LETTERS: Contractual law options to weather Covid-19


Eldoret residents wearing face masks. PHOTO | JARED NYATAYA

The world has over the years witnessed a wide range of examples of powerful forces, natural and man-made, which often have an unavoidable long-lasting and dramatic effect on the commercial landscape. We have seen tsunamis, earthquakes, revolutions and civil wars make headlines, which are often followed by economic crises.

Today, let's consider some of the legal implications on commercial contracts such as force majeure and frustration arising from negative world crises. Force Majeure has its origins in Roman law under the name “vis major” or “vis divina” where unforeseeable and irresistible events relieved a party from responsibility for non-performance of contractual obligations. The doctrine was then adopted by civil law countries.

The Black’s Law Dictionary defines “force majeure” as “An event or effect that can be neither anticipated nor controlled. The term includes both acts of nature (e.g. floods and hurricanes)”.

A further definition is given of an “Act of God” as being “ An overwhelming, unpreventable event caused by forces of nature such as an earthquake, flood or tornado… the effect of which could not be prevented or avoided by the exercise of due care of foresight.”

Events that result from natural phenomena (for example, flooding, strong winds or ice storms) as well as acts due to human intervention such as third-party actions (for example, strikes, wars, acts of terrorism, embargoes or rebellions) are some of the occurrences that would qualify as force majeure. The list of these events is inexhaustible, so let us look at the characteristics of a force majeure event.

According to case law, to constitute force majeure, an event must be both unforeseeable and irresistible. Unforeseeability means that the party claiming “force majeure” did not foresee it neither could he/she be reasonably expected to foresee the same. It is also expected that such a party's efforts to tackle the event must be useless or futile.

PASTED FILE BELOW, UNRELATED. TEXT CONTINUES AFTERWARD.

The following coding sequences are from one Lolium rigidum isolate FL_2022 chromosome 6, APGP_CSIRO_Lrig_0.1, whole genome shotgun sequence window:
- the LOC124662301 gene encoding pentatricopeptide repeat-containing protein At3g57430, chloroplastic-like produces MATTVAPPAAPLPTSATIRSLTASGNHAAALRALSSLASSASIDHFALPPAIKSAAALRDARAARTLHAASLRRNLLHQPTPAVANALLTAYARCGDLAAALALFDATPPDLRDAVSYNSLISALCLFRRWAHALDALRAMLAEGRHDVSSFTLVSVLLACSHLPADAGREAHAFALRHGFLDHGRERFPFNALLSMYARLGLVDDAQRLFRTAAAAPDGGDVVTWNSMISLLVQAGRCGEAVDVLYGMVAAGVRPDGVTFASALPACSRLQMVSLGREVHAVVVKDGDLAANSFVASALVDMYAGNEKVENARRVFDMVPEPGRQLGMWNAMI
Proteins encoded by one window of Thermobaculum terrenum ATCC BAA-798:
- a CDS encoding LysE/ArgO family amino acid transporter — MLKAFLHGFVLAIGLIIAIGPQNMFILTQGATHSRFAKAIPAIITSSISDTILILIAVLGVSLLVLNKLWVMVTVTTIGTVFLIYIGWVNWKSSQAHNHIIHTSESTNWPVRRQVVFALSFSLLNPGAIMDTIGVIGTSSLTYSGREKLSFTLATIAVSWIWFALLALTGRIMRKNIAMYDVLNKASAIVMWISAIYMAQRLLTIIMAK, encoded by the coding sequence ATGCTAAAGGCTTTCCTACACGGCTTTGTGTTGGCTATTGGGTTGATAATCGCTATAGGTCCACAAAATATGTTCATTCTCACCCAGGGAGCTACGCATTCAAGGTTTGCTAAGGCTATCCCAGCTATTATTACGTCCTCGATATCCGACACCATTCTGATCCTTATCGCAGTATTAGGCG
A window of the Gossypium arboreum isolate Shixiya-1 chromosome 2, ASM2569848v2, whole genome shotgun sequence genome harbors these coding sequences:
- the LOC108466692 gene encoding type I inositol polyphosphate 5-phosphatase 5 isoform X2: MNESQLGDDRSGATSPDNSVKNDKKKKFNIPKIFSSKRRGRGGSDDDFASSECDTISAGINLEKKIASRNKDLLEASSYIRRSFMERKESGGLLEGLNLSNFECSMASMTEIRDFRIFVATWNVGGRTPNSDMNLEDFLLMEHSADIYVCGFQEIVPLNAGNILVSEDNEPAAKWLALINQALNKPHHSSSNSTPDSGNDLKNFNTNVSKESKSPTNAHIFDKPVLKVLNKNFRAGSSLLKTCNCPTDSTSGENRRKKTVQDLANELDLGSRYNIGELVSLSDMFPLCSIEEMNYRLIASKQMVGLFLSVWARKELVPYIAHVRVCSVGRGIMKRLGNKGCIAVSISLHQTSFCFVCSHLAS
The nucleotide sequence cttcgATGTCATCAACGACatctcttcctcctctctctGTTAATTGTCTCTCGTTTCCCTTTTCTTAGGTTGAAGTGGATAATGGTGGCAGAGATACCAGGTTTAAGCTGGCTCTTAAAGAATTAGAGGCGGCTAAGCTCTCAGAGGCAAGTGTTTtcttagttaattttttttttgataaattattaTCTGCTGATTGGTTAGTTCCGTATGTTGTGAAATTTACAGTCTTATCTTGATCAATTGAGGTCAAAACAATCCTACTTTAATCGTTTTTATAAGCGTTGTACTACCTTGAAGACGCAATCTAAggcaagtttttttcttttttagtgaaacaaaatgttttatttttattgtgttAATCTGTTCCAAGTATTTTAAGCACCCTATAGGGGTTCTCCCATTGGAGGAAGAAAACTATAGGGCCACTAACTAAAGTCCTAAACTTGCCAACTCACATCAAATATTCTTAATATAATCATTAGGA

Further, the impossibility of a reasonable party to have taken reasonable measures to avoid the occurrence of the event is an additional requirement. Irresistibility means that the harm-causing event must render absolutely impossible the performance of the debtor's obligations.

If performance becomes more onerous, perilous or difficult, the irresistibility element of the force majeure concept is not met.

The doctrine of frustration is said to be the common law equivalent of the civil law force majeure doctrine in the area of contracts.

Following leading English cases, common law courts have concluded that frustration takes place when a supervening event, which occurs without the fault of either contracting party, so significantly changes the nature of the parties' rights or obligations that it would be unjust to hold them to the contract's literal stipulations in the new circumstances.

The criteria used to satisfy the test of the doctrine of frustration include that: (i) the event in question must have occurred after the formation of the contract and cannot be self-induced; (ii) the contract must, as a result, be totally different from what the parties had intended.

This difference must take into account the distinction between complete fruitlessness and mere inconvenience; (iii) the disruption must be permanent, not temporary or transient. The change must totally affect the nature, meaning, purpose, effect and consequences of the contract so far as concerns either or both parties; and (iv) the act or event that brought about such significant change must not have been foreseeable.

Impossibility of performance is a key factor in determining whether a contract has been frustrated. Impossibility has been linked to cases of physical impossibility (for example, where the subject matter of the contract has been lost or destroyed), supervening illegality, death or sickness of a contracting party in a personal services contract, land transactions (for example, sales or leases of property) and even delays in contractual performance due to natural phenomena or acts of third parties for example, wars, government regulations, strikes.

There is a striking resemblance between the civil law doctrine of force majeure and the common law doctrine of frustration as has been covered above. A typical force majeure clause in a contract should spell out specific events that would meet the ‘force majeure’ characteristics discussed earlier.

Mueni Kalola, Commercial Law Advocate.